Hope you like it.

    FarangBkk wrote on 2006-03-21 UTC
    To Thai Chess.

    In my Books about Thai Chess is always White starting at first. That means that white/red moves first. The strongest players of Thai chess are all members in the Bangkok Chessclub which is a strong Western Chess Club. Irt is very likely that there are stronger Players as Mr. Tor from Samut Prakarn who is very likely the Number 5 in Thailand. The Club in Samut Prakarn is near the Shuttle Buses to the Crocodile Farm and they are playing there always in the Afternoon.

    Cambodian Chess is identical to Thai Chess with one exception. The king can jump one time like the castling at the begin from his original field like a knight to th side. Everything else is identical .... as i know.

    Nice greetings from Bangkok

    ×nath wrote on 2005-04-30 UTC
    AFAIK, there is a way to decide who move first by guessing the colour of pawn. One player grab a pawn in his/her hand and the other guess its colour and the winner move first.

    Poompat wrote on 2005-03-09 UTC
    Because the arrangement of the pieces for both sides are 'mirrored',
    is King on left, there should be no difference who moves first...  Some
    literatures put Black at the bottom (ie. move first) but the 'official'
    rules (probably written quite recently and followed the Int'l version)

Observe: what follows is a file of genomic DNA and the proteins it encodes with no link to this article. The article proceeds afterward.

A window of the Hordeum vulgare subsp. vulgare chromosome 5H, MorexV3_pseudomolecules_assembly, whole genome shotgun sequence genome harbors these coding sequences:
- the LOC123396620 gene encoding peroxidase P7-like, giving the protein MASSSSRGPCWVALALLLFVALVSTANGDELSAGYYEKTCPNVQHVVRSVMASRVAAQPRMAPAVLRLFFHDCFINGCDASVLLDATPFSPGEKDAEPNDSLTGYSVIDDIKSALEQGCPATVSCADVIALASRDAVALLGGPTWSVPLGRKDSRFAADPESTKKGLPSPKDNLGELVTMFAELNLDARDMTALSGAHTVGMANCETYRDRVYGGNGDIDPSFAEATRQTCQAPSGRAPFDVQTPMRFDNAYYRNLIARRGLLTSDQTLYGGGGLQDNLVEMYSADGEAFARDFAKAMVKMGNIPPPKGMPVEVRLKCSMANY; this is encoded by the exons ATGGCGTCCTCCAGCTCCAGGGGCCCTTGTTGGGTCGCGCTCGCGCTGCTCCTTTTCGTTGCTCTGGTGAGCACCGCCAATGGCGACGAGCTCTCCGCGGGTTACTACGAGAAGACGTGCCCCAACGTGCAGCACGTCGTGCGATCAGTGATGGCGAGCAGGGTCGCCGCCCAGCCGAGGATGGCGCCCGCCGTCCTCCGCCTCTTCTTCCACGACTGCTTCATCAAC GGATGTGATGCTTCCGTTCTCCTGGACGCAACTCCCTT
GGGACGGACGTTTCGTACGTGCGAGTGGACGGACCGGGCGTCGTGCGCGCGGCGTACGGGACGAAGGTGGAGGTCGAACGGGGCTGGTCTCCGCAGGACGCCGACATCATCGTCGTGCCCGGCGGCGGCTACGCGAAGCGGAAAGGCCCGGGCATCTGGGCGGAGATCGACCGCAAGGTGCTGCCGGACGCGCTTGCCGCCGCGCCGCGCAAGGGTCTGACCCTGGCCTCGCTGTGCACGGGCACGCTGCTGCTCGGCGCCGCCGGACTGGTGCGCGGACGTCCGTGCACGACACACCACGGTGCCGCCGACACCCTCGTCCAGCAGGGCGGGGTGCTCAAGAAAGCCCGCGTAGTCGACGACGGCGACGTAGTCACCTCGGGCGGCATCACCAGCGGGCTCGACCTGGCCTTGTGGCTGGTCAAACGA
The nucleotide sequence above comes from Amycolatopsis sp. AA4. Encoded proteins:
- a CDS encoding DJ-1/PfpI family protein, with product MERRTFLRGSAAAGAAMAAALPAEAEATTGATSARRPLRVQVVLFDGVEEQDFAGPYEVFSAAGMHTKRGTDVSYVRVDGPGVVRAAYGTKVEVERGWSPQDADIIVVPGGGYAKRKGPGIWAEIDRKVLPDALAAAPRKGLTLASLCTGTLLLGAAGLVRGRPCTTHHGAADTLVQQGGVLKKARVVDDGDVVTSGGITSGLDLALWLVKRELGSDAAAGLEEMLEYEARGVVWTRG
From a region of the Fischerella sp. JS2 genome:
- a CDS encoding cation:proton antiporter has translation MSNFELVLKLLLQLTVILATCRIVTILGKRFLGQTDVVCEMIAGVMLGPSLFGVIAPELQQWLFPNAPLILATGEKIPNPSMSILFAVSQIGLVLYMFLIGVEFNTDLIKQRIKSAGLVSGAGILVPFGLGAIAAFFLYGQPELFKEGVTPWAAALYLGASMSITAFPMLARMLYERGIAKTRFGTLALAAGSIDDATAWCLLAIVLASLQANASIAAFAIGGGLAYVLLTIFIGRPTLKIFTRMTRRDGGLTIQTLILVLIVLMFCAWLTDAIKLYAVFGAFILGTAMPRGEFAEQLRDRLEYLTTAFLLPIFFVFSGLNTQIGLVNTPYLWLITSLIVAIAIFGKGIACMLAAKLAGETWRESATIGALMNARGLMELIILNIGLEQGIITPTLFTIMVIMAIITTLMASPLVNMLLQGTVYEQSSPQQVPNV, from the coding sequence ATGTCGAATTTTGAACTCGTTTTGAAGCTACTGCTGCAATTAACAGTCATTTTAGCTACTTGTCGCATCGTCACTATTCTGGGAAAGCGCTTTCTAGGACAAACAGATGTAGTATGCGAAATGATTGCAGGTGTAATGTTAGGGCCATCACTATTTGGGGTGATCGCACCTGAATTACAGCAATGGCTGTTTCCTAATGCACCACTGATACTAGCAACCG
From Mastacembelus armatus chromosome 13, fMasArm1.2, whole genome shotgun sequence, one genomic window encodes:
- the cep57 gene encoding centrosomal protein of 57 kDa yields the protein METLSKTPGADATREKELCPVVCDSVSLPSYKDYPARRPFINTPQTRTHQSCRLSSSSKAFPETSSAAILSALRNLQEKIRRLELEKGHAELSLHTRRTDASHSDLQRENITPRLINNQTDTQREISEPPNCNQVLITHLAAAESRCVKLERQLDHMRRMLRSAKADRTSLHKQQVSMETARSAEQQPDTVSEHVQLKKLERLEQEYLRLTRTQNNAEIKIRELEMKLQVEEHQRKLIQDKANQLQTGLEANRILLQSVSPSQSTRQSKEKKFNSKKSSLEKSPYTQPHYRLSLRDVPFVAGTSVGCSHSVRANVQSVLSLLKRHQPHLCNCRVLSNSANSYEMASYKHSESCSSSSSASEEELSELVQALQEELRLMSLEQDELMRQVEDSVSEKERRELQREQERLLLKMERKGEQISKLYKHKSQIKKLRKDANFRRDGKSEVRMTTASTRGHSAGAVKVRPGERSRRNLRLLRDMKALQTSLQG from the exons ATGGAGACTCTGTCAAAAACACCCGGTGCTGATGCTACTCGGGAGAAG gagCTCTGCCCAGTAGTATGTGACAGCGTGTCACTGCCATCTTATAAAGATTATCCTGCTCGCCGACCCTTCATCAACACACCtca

now is that White moves first.
    And, by the way, I would like to add that there is a new ThaiChess
    software with nice graphics etc. at  Check it out! 
    at about US$5, it's a great value and fun.  (The program incorporated
    drawing rules, the first one that I know of)

    Rick Knowlton wrote on 2004-12-29 UTC
    Hi! One more question for Poompat or any native (or thoroughly accustomed)
    player of makruk:
    It there a first move rule? That is, does black or white (or red) move
    first...or is there some other conventional way of deciding who has the
    first move?
    I've printed up a booklet of the rules of makruk...and someone asked me
    this question...but I can't seem to find any answer, on this site, or on
    any of the makruk sites, or in any of my books.
    Is there a first move rule?

    suthee wrote on 2004-10-28 UTCExcellent ★★★★★